Thursday, 30 March 2006
Irish Language: Statements.
Jimmy Deenihan (Kerry North, Fine Gael)
As regards the Irish language, some years ago when interest in Irish dance and culture generally was on the wane, Riverdance emerged. The Irish language needs something like Riverdance. It needs a major revival. It needs to become topical and fashionable with young people, and that can be done. I sincerely believe that one of the great advantages of Deputy Kenny becoming Taoiseach would be that he could do that. I am not saying that in a political sense. Deputy Kenny, because of his fluency in the language, when he is Taoiseach, will engender a great revival in Irish. I would encourage him to use it at every opportunity.
The number of people now speaking English in Gaeltacht areas is quite alarming. I go to Dingle once a year. I am amazed at how few people now speak Irish there around the bars. Formerly, if one spent the day in Krugers in Dunquin, one would leave, speaking Irish. Perhaps that was because of the few drinks one might have imbibed, but from speaking to the old people there especially, one would leave the pub talking Irish. It would come back to any of us in one day. That does not happen anymore, however. I am not singling out Krugers, but I have had the experience of coming out of that pub and speaking the language after just a few hours talking Irish to the local people. In other bars, hostelries and meeting places in the Gaeltacht areas, however, less Irish is being spoken. That is confirmed by recent research and it is quite worrying.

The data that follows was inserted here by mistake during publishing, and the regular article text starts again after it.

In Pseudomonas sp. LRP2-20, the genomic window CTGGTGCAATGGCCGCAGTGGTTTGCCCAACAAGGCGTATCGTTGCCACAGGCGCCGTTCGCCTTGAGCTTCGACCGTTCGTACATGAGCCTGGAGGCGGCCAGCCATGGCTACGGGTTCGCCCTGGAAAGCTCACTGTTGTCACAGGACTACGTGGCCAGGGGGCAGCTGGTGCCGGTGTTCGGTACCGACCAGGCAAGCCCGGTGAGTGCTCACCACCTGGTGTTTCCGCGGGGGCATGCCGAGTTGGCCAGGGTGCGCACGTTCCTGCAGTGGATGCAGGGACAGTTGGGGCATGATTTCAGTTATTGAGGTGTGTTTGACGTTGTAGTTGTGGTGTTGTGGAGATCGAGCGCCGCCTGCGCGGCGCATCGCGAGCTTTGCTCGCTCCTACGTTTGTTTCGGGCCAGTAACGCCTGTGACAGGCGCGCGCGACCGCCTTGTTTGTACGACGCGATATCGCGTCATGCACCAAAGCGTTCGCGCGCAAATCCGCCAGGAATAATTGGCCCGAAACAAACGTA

I am pleased to have had an opportunity to speak in this welcome debate. We should have more meaningful discussions on the Irish language and take it much more seriously. Every country in Europe has its own language. People in these countries speak their own languages and are identified by them. We in the Republic of Ireland are the exception. For the sake of the future identity of this country we must encourage more people to speak Irish.
The type of attack on Fine Gael from some quarters reminded me very much of what happened in the Mansion House when John B. Keane launched the language freedom movement back in the early 1960s. Gay Byrne chaired that meeting. John B. Keane was attacked and assaulted for just speaking about freeing up the language, making it more accessible and removing its compulsory status. He wrote books in Irish, including the great book, Dan Paddy Andy. He loved the language and spoke it but he wanted to remove the compulsory teaching of it. When we mentioned compulsion in leaving certificate Irish, we were attacked immediately. That is wrong. Those people who singled out Deputy Kenny — one of the finest speakers in this House — are wronging him. They should give him the opportunity to do something positive for the Irish language.